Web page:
I guess this is a writer’s #FirstWorldProblem but I have TOO many ideas. I can never just focus on one and make it the best. For me, I get ideas kind of like some people get triggered. I’m just sitting around and listening, and someone says something specific and all of a sudden I start thinking of how cool this or that is. It can be really obscure too.
Here’s an example. I was at my sister-in-law’s baby shower this last weekend, and one of the things we did was read quotes about babies and children to identify the giver of a gift. So the mom-to-be would pick up a gift, and the owner of the gift would read a quote. One of the quotes, and I can’t remember who said it, or really the whole quote, said something along the lines of “Having a child is like seeing your heart leave your body and walk around.” It was far more poetic than that, but I didn’t pay attention after I heard it so I’m sure I missed the ohs and ahs and Oh that’s so beautifuls. Instead I was off in my writerverse, careening around satellites and asteroid belts of once tested story ideas.
This time I landed on a barren city planet. It was the land that was barren, not the people. The cityscape was a modern marvel – towering skyscrapers so embellished with facades and buttresses that they couldn’t have been crafted by human hands. It must have taken years to build such a glorious fusion of gothic architecture, modern office space, and transportation. Underneath the shining white cones and parabolas of the skyline lay a dark secret. To the regular citizen, it was accepted fact that once you have a child, you are never seen again. It was as if the Hospital was also a mortuary, or a deliverance to heaven or Valhalla or what have you. The scientific term was heart loss. The physical act of breeding bonding two hearts into one – the one in the child. Once the child is born, there is no heart left in either parent. They are merely blank husks, ready to be discarded or reused. The hospitals, very secretive places endorsed and wholly managed by the Human Resources Corporation, hid what happened to new parents. Everyone assumed it was for modesty or to shield them from some horrific happenstance. What exactly does HRC do with them? Is it coincidence that HRC also manages job assignments and role classifications?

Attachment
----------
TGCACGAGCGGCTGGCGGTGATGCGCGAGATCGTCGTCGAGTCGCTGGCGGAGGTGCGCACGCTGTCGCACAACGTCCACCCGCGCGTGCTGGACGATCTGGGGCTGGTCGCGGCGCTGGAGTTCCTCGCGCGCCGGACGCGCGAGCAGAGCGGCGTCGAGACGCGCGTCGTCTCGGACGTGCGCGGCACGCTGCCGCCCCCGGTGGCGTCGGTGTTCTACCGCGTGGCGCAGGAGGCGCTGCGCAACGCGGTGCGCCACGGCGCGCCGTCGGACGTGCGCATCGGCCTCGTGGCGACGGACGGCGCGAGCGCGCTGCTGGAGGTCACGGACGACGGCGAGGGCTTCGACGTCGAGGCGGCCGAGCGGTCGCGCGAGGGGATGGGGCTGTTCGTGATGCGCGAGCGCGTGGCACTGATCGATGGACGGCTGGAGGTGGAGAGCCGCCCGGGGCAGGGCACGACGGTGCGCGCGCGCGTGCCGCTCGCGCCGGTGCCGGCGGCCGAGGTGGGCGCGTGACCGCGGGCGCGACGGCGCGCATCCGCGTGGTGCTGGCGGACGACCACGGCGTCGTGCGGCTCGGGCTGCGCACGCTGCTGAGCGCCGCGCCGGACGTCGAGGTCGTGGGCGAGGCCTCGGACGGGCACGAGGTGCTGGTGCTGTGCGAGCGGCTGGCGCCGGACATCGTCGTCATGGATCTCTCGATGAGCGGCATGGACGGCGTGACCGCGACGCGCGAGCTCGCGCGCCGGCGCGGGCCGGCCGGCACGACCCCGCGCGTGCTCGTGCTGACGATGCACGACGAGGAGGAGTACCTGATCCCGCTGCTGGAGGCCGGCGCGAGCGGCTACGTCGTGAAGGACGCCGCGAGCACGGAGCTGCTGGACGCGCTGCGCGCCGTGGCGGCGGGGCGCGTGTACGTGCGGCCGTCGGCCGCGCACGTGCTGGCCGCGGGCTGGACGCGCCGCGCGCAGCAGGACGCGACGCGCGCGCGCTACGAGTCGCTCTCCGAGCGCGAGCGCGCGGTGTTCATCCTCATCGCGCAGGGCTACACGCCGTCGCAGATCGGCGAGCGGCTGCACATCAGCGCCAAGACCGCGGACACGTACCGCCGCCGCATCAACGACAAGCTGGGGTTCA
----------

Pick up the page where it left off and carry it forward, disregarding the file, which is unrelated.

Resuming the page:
I really like this idea. HRC is suitably evil but believable enough to be passed off as a force for good. There is much I can do with this.